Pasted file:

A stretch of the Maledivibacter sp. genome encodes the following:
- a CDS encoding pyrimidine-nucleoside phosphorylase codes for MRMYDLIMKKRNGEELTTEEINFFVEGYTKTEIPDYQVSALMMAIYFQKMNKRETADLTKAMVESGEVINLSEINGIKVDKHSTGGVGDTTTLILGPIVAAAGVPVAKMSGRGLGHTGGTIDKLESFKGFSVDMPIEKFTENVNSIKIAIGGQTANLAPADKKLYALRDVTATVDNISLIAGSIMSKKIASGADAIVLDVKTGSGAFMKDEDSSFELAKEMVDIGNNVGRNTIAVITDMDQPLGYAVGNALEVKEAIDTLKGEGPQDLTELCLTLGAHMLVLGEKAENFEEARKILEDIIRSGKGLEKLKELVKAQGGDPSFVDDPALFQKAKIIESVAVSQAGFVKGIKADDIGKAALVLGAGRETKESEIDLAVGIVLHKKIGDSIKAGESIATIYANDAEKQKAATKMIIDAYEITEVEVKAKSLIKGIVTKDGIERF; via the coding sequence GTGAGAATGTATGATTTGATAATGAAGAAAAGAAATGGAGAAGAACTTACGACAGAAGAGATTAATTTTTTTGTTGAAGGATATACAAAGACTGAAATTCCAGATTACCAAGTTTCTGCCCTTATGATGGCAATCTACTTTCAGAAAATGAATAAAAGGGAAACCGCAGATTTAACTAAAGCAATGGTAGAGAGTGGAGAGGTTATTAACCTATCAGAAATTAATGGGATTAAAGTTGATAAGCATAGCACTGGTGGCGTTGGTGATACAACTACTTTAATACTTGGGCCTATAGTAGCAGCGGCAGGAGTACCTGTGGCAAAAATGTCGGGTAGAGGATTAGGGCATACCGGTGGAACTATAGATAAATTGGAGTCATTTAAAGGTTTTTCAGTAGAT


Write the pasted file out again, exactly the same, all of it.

A stretch of the Maledivibacter sp. genome encodes the following:
- a CDS encoding pyrimidine-nucleoside phosphorylase codes for MRMYDLIMKKRNGEELTTEEINFFVEGYTKTEIPDYQVSALMMAIYFQKMNKRETADLTKAMVESGEVINLSEINGIKVDKHSTGGVGDTTTLILGPIVAAAGVPVAKMSGRGLGHTGGTIDKLESFKGFSVDMPIEKFTENVNSIKIAIGGQTANLAPADKKLYALRDVTATVDNISLIAGSIMSKKIASGADAIVLDVKTGSGAFMKDEDSSFELAKEMVDIGNNVGRNTIAVITDMDQPLGYAVGNALEVKEAIDTLKGEGPQDLTELCLTLGAHMLVLGEKAENFEEARKILEDIIRSGKGLEKLKELVKAQGGDPSFVDDPALFQKAKIIESVAVSQAGFVKGIKADDIGKAALVLGAGRETKESEIDLAVGIVLHKKIGDSIKAGESIATIYANDAEKQKAATKMIIDAYEITEVEVKAKSLIKGIVTKDGIERF; via the coding sequence GTGAGAATGTATGATTTGATAATGAAGAAAAGAAATGGAGAAGAACTTACGACAGAAGAGATTAATTTTTTTGTTGAAGGATATACAAAGACTGAAATTCCAGATTACCAAGTTTCTGCCCTTATGATGGCAATCTACTTTCAGAAAATGAATAAAAGGGAAACCGCAGATTTAACTAAAGCAATGGTAGAGAGTGGAGAGGTTATTAACCTATCAGAAATTAATGGGATTAAAGTTGATAAGCATAGCACTGGTGGCGTTGGTGATACAACTACTTTAATACTTGGGCCTATAGTAGCAGCGGCAGGAGTACCTGTGGCAAAAATGTCGGGTAGAGGATTAGGGCATACCGGTGGAACTATAGATAAATTGGAGTCATTTAAAGGTTTTTCAGTAGAT